China looking under mounting pressure to force Russia into peace deal

As we have underlined in recent weeks, chances for stagflation have greatly increased as the impact of war in Europe is already showing signs of demand destruction on top of surging energy and other input costs that markets were already grappling with before the Russian invasion of Ukraine. So, although the outlook seems grim, we think there is a reasonably good chance that Putin will be forced to a ceasefire as his war money is running out fast and sanctions are looking devastating for Russia’s economy.

We also think that any prospects for peace will leave markets ignoring the current input cost factors and possible slowing of demand and could lead to a major rebound in stocks that will likely lift all boats. This is particularly the case as we are coming out of the pandemic and there is still huge amount of cash sitting on the side-lines. But, our focus remains top-down and on the fast-unfolding geopolitical events.  

With recent nuclear talks with Iran having hit “pause” as Russia has suddenly become an obstacle for reaching a deal, calling for sanction exemptions of trade between it and Iran, the return of Iranian oil now looks unlikely anytime soon. Obviously, this means that oil prices could remain elevated for a while, especially as OPEC says it has not much spare capacity for boosting output right now.

However, there a few other revealing and possible implications from Russia’s sudden U-turn to sabotage the deal, as Iranian themselves had compromised on a few major sticking points. It does suggest that Russia may have realised that this embargo on it could last a long time to come, even if war ends. Moreover, Iran’s return to the oil market makes cutting Russia off from energy markets less painful. 

More importantly, China’s trade with Russia is certain to come under closer scrutiny that could threaten sanctions on many Chinese firms (including its chip makers). We are closely watching this issue as we have long anticipated more severe export restrictions of tech to China and this conflict in Europe has left US policy makers very determined to punish China for breaking any key sanctions.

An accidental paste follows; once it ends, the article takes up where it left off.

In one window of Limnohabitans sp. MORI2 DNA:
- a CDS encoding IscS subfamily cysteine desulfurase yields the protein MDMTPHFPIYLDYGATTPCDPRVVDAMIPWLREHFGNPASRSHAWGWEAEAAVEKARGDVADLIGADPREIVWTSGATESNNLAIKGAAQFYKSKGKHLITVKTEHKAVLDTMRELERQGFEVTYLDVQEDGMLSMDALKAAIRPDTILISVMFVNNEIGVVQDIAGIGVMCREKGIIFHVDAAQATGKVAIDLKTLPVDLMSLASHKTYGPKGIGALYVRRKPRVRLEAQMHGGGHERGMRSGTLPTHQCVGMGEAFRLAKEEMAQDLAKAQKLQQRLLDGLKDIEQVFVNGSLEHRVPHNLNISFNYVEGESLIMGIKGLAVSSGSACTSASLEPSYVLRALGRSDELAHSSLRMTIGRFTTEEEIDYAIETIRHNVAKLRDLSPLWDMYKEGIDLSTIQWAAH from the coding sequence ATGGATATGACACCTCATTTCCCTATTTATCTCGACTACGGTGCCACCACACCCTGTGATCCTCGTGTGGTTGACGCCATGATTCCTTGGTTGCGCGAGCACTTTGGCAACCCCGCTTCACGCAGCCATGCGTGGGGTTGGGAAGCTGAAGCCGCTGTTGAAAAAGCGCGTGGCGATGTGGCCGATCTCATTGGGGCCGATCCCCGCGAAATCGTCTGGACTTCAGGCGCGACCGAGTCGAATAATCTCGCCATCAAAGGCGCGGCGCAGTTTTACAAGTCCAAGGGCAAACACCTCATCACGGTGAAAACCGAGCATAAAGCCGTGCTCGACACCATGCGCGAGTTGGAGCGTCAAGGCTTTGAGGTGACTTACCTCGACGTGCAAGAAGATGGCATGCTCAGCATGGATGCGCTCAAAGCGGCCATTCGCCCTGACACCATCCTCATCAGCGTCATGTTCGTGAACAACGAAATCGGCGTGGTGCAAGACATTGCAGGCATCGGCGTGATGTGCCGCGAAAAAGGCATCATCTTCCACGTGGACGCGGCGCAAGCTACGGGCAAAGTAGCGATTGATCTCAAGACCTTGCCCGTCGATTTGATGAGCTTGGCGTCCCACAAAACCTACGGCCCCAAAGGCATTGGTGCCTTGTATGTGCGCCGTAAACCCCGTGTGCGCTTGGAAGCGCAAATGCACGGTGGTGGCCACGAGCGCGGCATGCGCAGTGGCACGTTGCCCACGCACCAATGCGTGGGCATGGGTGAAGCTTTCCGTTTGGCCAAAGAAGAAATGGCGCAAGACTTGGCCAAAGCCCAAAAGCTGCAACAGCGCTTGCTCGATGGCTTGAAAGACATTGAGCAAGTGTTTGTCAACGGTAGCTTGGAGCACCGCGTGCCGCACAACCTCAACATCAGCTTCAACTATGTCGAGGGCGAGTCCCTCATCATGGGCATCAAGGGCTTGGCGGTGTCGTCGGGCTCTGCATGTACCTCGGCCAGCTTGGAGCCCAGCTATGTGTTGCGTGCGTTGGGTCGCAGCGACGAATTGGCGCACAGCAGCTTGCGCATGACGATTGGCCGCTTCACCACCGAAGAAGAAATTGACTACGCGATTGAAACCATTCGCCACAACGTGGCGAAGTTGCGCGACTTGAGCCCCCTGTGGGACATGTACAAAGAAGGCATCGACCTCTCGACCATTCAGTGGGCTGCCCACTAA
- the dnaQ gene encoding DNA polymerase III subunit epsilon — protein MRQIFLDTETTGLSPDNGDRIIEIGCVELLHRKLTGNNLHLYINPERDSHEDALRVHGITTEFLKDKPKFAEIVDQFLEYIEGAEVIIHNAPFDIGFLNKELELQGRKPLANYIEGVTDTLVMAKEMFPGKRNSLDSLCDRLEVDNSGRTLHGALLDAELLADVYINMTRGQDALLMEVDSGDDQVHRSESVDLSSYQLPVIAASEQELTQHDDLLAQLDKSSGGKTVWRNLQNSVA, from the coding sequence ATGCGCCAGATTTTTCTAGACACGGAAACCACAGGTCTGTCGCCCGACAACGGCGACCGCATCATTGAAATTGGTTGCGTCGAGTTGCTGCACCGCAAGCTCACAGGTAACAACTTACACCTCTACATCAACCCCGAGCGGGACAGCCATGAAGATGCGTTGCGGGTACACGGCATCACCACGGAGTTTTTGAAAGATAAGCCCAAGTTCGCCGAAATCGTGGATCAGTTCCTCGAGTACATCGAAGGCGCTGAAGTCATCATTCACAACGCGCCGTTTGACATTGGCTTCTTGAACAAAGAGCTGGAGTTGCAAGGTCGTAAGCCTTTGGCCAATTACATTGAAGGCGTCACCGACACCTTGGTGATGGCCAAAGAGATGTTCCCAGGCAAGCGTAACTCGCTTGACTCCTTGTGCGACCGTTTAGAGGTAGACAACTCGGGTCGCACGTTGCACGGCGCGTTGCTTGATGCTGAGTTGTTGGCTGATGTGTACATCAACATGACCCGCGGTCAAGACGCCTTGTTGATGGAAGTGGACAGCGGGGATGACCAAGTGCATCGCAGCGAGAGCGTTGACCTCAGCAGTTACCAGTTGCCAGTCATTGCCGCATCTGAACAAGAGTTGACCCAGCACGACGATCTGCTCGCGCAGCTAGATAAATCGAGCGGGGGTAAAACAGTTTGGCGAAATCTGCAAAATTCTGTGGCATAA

As we also noted last week, we think China has much to gain from intervening here by brokering a ceasefire and trying improve its world status as a balancing super power that could enforce peace through its own sphere of influence. This comes at a time when it is regarded by the Western world with much distrust. 

Indeed, this distrust has been visibly deepening recently as China’s pledge of friendship to Russia, made just days before the invasion of Ukraine has left the West increasingly hawkish about China’s next move. However, one thing that we think looks certain now is that probabilities for China’s invasion of Taiwan, anytime over the rest of this decade has greatly diminished. 

In fact, Chinese government has become visibly uneasy about the televised loss of lives in Ukraine as Xi seems to have badly miscalculated the unfolding of events by trusting Putin to make his military operations relatively swift. China must be also shocked by the severity of Western sanctions on Russia and concerned that China could be eventually embroiled in future embargoes if it is seen helping Putin’s regime. 

So, there is little to gain in pursuing its more assertive foreign policy stance versus the West as Putin has totally changed that calculus. With the war looking likely to get increasingly uglier and China’s own economy under much duress from its Zero Covid strategy while its energy costs are going through the roof, the nation looks to be a big loser of Putin’s war, especially as weaker European demand will be hitting its exports. 

We think all these developments could be pressuring Xi to force Putin to negotiate a truce. This is especially so ahead of the China’s twentieth National Party Congress coming up in autumn where he needs to show the politburo that China remains in stable hands and not a global partner to some deranged autocrat.  But for China to intervene, it knows that there needs to be a face-saving way out of this war for Putin, at least as long he remains in power. 

With Ukraine now highly unlikely to be admitted into NATO in any event, pledging its permanent exclusion from the treaty and agreeing on making it a demilitarised zone are some of the options available to give Putin enough wriggle room to lure him to peace talks and to prevent more bloodshed. However, any official annexation of eastern parts of Ukraine including Crimea seems unlikely to ever be on the table. 

This is where China which is a big advocate of national sovereignty, could come in to weigh on Putin to compromise. If it can’t, then it is logical to assume that the Russian leader has no real end-game and is now totally unhinged. Either way, there seems little downside risk on betting on serious peace talks to emerge soon or indeed if Putin is somehow overthrown which is certainly looking likely in the medium term.